The engines roar, pushing the rev limiters to their limits. When the light turns green, the race cars accelerate at full pelt, abandon their racing line, and seek out a gap in the fray. One of the vehicles is a Bugatti EB 110 SC, one of only two Bugatti EB 110 race cars to ever have been officially constructed. The Bugatti lines up for the two-hour race in Dijon on June 9, 1996, sporting the number 18. It gets off to a great start and works its way up the field. Unfortunately, it was his last ever race.
Behind the wheel of the super sports car was the Monegasque businessman and race car driver Gildo Pallanca-Pastor. Extraordinarily, at 29 years of age, he was one of the youngest entrants and also the owner of the Monaco Racing Team, for which the EB 110 SC was competing. Even then, this was an exceptional vehicle, one that really stood out in comparison to the other race cars. This year, the EB 110 celebrates its anniversary.
The famous brand temporarily came to the end of the road in 1963, but was brought back to life in the late 1980s by the Italian Romano Artioli. In 1987, he bought the trademark rights and became Chair of Bugatti Automobili S.p.A. On September 15, 1990, Artioli officially opened a new and pioneering factory in Campogalliano. A year later on September 15, 1991, which would have been Ettore Bugatti’s 110th birthday, Artioli unveiled the most modern and most advanced super sports car of its time – the EB 110. The coupe with a 3.5-liter V12 engine, four turbochargers, all-wheel drive, and a lightweight carbon monocoque caused quite a stir 30 years ago. The engine delivers power of up to 610 PS and accelerates smoothly up to its top speed – a high 351 km/h, which was a world record for a production sports car. But Artioli wanted more – he wanted to see Bugatti back on the racetrack. “We thought motorsport was crucial for a brand like Bugatti,” he once said.
Only two EB 110 race cars officially built by Bugatti
In addition to the EB 110 GT and the 110 Super Sport, two official factory race cars boasting up to 700 PS were produced at the workshop. The first of these, a blue EB 110 LM, entered the 24 Hours of Le Mans in 1994. The race car caught the attention of Gildo Pallanca-Pastor, who was interested in technology, the brand, and the vehicles. In March 1995, he set a speed record on ice in a production-based EB 110 Super Sport. But he was actually more interested in entering official races, so he ordered a race car from Bugatti at the end of 1994, to participate in the IMSA series in the USA and in other endurance races from 1995. The EB 110 Sport Competizione (SC) was developed within the timeframe of six months – weight-reduced, reconceptualized, and incredibly fast. There were plans to produce three vehicles, but by June 1995 only one had been made due to financial difficulties and supplier issues.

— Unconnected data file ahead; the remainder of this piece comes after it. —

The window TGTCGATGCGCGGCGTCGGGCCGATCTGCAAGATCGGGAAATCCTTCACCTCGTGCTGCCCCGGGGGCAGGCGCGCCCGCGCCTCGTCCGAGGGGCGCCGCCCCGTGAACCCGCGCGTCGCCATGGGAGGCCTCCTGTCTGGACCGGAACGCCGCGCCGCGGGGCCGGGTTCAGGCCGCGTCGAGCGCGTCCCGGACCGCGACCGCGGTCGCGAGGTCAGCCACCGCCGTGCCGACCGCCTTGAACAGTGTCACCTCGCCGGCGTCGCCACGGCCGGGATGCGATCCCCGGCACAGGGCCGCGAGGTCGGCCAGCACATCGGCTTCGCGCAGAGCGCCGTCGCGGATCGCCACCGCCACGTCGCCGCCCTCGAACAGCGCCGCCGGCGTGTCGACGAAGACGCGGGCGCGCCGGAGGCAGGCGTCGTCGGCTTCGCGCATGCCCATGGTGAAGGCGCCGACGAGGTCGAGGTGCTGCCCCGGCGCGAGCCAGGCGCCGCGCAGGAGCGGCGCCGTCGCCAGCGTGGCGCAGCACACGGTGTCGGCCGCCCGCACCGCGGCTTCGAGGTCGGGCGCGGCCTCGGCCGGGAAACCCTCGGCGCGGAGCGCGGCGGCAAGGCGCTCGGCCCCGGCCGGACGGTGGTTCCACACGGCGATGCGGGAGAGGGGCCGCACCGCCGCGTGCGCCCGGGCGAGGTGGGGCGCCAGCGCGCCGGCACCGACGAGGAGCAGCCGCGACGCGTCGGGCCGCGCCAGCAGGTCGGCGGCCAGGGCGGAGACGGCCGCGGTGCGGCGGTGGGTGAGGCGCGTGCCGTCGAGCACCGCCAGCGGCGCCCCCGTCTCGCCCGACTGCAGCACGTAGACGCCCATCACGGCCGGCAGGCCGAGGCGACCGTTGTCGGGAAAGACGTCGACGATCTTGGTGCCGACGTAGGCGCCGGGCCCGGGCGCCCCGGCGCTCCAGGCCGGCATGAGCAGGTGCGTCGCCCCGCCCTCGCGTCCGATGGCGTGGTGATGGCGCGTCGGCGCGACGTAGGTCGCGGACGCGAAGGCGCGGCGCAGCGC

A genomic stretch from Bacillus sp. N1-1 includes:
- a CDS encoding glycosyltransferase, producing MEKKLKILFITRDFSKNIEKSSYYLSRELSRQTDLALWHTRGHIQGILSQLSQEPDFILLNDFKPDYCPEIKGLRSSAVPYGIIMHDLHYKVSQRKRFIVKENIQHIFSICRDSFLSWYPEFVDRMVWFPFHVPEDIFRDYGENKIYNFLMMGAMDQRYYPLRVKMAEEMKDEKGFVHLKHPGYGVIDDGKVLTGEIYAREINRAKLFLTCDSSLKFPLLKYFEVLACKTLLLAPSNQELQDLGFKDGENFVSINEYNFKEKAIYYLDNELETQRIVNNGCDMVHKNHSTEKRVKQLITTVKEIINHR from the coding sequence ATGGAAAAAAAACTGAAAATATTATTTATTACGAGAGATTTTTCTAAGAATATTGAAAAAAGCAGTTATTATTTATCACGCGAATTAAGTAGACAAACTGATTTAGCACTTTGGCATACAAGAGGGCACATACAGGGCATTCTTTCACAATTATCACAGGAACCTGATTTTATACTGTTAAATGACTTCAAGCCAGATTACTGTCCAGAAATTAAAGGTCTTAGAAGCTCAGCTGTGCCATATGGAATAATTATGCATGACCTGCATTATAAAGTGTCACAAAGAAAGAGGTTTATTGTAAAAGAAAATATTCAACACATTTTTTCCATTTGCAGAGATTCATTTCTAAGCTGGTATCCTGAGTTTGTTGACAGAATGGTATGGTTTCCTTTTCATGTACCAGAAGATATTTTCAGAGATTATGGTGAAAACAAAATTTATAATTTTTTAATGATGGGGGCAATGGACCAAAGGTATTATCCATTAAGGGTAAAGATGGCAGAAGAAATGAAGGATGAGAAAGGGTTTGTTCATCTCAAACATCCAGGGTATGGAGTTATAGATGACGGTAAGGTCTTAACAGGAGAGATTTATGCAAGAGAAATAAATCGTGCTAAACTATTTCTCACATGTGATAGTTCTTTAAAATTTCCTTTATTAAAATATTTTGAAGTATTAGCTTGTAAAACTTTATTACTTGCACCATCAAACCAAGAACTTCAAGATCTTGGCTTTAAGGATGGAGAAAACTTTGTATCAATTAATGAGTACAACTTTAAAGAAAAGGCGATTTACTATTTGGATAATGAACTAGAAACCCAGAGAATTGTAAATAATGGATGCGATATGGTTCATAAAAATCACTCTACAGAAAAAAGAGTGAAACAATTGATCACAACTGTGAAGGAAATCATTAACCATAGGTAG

It was with this vehicle that Gildo Pallanca-Pastor entered IMSA races and participated in the BPR Global GT Series, an international racing series designed for the top production-based super sports cars. The EB 110 SC performed well, but spare parts became rarer and rarer as it was at the time that the market for super sports cars collapsed. As a result, demand for Bugatti fell, the financial liabilities accrued, and the suppliers withheld their parts. When Bugatti began to experience problems with its suppliers and Artioli was no longer able to pay them, the production plant was closed on September 15, 1995, and the race car parked there waiting to be serviced was provisionally confiscated.
However, Gildo Pallanca-Pastor succeeded in extracting the EB 110 SC from the bankruptcy assets. He competed in Daytona in January 1996, and then began to prepare for the 24 Hours of Le Mans. His preparations included the races in Dijon, France, on June 8 and 9. The race car scored a strong fourth place during training, and in the first race Pallanca-Pastor even managed to move into third place. Gildo Pallanca-Pastor was satisfied with his performance and was already looking forward to the next race. But soon after the start, during the second lap, he collided with another entrant and the race was over for him – the silver race car failed to make it to the finishing line. A lack of spare parts meant the mechanics were unable to repair the race car in time, so the EB 110 Sport Competizione also missed out on competing in the 24 Hours of Le Mans, which started a week later.
This brought to an end the short motorsport career of the last factory race car built by Bugatti to date. But the rare race car survived and was maintained and looked after by its erstwhile buyer in the subsequent years without competing in any races. After a few years, Gildo Pallanca-Pastor sold the Sport Competizione to a Bugatti enthusiast. And now, 25 years after its last race and 30 years since its basis was unveiled, this rare piece is returning to its former place of deployment for a photoshoot.